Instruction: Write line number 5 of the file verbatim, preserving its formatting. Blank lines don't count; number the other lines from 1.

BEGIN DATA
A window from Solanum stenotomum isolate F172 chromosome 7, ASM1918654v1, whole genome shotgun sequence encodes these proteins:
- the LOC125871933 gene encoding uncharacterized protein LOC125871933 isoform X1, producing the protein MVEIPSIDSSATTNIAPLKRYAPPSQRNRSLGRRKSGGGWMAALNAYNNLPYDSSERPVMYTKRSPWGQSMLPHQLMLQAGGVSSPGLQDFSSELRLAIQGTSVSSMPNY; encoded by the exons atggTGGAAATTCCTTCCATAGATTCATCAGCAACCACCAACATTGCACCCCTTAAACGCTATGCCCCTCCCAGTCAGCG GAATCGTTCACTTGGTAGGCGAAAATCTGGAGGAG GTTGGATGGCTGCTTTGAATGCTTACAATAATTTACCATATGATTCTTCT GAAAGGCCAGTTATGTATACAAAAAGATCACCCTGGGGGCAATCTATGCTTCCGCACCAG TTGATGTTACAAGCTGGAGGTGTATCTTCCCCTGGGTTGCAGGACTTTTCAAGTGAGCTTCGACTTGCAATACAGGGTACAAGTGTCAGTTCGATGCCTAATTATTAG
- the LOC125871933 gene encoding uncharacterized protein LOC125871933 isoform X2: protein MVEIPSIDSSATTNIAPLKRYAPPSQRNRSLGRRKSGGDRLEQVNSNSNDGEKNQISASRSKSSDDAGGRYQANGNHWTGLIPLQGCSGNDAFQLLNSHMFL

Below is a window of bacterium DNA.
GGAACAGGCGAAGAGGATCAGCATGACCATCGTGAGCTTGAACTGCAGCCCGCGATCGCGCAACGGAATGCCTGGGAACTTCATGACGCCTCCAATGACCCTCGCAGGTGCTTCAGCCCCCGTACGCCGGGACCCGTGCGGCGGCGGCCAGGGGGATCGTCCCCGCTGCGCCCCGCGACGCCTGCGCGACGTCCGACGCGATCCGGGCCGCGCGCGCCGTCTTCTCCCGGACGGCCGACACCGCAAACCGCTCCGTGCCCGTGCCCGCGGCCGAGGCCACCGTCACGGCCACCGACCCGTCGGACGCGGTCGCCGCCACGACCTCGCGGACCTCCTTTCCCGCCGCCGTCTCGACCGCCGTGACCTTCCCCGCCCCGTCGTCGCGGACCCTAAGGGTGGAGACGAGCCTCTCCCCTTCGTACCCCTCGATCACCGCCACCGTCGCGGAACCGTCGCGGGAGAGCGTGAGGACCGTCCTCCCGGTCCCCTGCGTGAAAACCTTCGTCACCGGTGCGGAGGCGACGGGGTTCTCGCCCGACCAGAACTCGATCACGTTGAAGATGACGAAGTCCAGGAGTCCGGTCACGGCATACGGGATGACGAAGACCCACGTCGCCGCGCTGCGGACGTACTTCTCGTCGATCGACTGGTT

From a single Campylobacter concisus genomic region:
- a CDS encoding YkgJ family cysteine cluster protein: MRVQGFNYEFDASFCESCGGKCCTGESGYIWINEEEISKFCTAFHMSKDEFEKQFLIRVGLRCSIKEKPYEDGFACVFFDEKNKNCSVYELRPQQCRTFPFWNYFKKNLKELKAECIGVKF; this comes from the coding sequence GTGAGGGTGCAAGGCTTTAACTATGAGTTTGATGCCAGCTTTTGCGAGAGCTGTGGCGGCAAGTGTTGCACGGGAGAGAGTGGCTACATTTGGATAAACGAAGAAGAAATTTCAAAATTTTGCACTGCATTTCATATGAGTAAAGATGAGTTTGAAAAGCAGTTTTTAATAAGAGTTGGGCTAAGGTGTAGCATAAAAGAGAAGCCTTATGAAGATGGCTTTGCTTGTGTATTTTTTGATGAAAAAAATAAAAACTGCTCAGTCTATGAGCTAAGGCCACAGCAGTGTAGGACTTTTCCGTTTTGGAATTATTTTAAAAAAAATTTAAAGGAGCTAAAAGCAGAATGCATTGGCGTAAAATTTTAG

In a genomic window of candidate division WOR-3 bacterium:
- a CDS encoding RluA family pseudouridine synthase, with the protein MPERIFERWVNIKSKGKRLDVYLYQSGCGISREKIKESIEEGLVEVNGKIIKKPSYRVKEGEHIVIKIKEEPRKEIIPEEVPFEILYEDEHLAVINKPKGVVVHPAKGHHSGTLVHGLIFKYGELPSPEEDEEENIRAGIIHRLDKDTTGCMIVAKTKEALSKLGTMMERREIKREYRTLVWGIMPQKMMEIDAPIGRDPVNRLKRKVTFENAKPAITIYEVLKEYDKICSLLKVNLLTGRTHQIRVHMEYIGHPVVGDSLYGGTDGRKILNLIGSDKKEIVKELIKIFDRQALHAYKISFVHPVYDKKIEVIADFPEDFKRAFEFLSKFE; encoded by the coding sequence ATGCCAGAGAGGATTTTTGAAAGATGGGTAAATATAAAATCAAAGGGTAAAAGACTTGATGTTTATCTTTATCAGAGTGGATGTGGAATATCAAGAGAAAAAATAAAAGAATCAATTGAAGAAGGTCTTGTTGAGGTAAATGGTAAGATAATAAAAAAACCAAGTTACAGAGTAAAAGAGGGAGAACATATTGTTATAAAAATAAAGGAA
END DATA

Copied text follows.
GGAACAGGCGAAGAGGATCAGCATGACCATCGTGAGCTTGAACTGCAGCCCGCGATCGCGCAACGGAATGCCTGGGAACTTCATGACGCCTCCAATGACCCTCGCAGGTGCTTCAGCCCCCGTACGCCGGGACCCGTGCGGCGGCGGCCAGGGGGATCGTCCCCGCTGCGCCCCGCGACGCCTGCGCGACGTCCGACGCGATCCGGGCCGCGCGCGCCGTCTTCTCCCGGACGGCCGACACCGCAAACCGCTCCGTGCCCGTGCCCGCGGCCGAGGCCACCGTCACGGCCACCGACCCGTCGGACGCGGTCGCCGCCACGACCTCGCGGACCTCCTTTCCCGCCGCCGTCTCGACCGCCGTGACCTTCCCCGCCCCGTCGTCGCGGACCCTAAGGGTGGAGACGAGCCTCTCCCCTTCGTACCCCTCGATCACCGCCACCGTCGCGGAACCGTCGCGGGAGAGCGTGAGGACCGTCCTCCCGGTCCCCTGCGTGAAAACCTTCGTCACCGGTGCGGAGGCGACGGGGTTCTCGCCCGACCAGAACTCGATCACGTTGAAGATGACGAAGTCCAGGAGTCCGGTCACGGCATACGGGATGACGAAGACCCACGTCGCCGCGCTGCGGACGTACTTCTCGTCGATCGACTGGTT